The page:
April 21, 2014
As BYOD becomes an increasingly widespread trend in the workplace, a recent survey* reveals that employees using personal devices in the workplace could be leaving themselves (and their companies) open to attack.
Unsurprisingly, when it comes to downloading apps and managing devices, BYOD security is an extremely important issue. This is most likely due to the false sense of security that comes from using personal devices, in addition to employees making the fatal mistake of overestimating the security capabilities of their companies’ BYOD programs.
It’s important to note that while the U.S. boasts one of the most advanced BYOD environments in the world, there is still much to learn and many pitfalls to avoid, as is the case with all new technology.
Check out a few of the most noteworthy findings from Gartner’s survey:
From these findings, Gartner recommends a variety of solutions* to help eliminate security risks and protect vulnerable company data. As choosing the right EMM solution becomes more important, companies must:
Develop solid BYOD policies based on business requirements and risk profiles, while also staying on top of changes in mobility to protect corporate information.
Without specific policies outlined in concrete terms, there will always be gray space to undermine security. These agreements should include the use of signatures and human resource records.
According to the survey, even if there is a formal agreement, around 10 percent of respondents admit to the fact that they would probably not report an issue, while 15 percent said they would only report a serious issue.
Successful BYOD programs have strict policy enforcement and compliant users, while all policy agreements must be created with clear guidelines for security breaches.
Any work activity on a private device automatically carries the threat of a security breach. Thus, IT organizations must balance protection, governance and user flexibility, with help from TSPs to evaluate and implement policies and procedures, ongoing user education, and sourcing and deploying mobile security, encryption and mobile device management (MDM) solutions.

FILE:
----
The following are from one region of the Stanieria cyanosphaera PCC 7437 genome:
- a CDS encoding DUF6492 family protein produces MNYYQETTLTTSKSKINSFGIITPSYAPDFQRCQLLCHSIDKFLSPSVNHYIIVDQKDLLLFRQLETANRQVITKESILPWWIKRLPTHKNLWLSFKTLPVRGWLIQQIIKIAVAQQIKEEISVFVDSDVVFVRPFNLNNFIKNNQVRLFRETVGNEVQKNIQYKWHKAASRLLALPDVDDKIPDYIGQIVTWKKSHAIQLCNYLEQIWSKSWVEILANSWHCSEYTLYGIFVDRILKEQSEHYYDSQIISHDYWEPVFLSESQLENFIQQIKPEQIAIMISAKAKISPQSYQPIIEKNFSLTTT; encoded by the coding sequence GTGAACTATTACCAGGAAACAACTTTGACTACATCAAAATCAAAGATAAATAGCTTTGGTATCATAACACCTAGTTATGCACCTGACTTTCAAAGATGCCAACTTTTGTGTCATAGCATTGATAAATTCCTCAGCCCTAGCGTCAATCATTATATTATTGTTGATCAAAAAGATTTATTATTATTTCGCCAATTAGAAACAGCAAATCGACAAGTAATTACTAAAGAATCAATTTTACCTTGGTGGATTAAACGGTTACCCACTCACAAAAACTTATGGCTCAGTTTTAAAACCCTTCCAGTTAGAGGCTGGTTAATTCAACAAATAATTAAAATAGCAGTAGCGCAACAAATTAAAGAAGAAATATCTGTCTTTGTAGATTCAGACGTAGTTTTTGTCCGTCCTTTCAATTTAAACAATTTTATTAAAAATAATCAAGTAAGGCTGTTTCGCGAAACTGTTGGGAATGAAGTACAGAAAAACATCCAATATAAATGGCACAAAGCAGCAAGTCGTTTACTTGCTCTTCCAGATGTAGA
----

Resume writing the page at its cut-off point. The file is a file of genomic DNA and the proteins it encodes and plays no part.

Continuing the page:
When it comes down to it, BYOD security is about protecting data on the device, rather than the device itself. Security must exist in the application, in data controls and in add-on capabilities like containerization or virtualization. Because mobile devices are designed to share data in the cloud, data can be easily duplicated between applications and moved between applications and the cloud.
There are many different ways that a smart device could come under attack, and one of the most obvious is theft. It’s a huge-scale problem with hundreds of devices stolen every day across the country, particularly in major cities.
Now, however, the wireless industry is beginning to fight back. In the event that your smart device is lost or stolen, U.S. carriers and The Wireless Association (commonly known as the CTIA) officially launched a revolutionary database for stolen smartphones last year – in addition to expanding efforts to educate the general public on how to deter smartphone theft.
Recent events have also highlighted more imperceptible security threats – for example Heartbleed, one of the most invasive OpenSSL security bugs of all time, swept across the world stealing Internet-stored passwords and personal information in the blink of an eye.
An important note about security threats – mobile applications are just as vulnerable as Internet infrastructure. To combat this, several companies offer patches and upgrades to protect devices, while apps are available to determine users’ individual vulnerability for potential security threats.
* Gartner Presentation, “User Survey Analysis: U.S. Consumers Show Little Security Concern With BYOD,” Gartner, Inc., April 2014.
† Reedy, Sarah. Mobile Apps Susceptible to Heartbleed, Too. Light Reading, April 2014.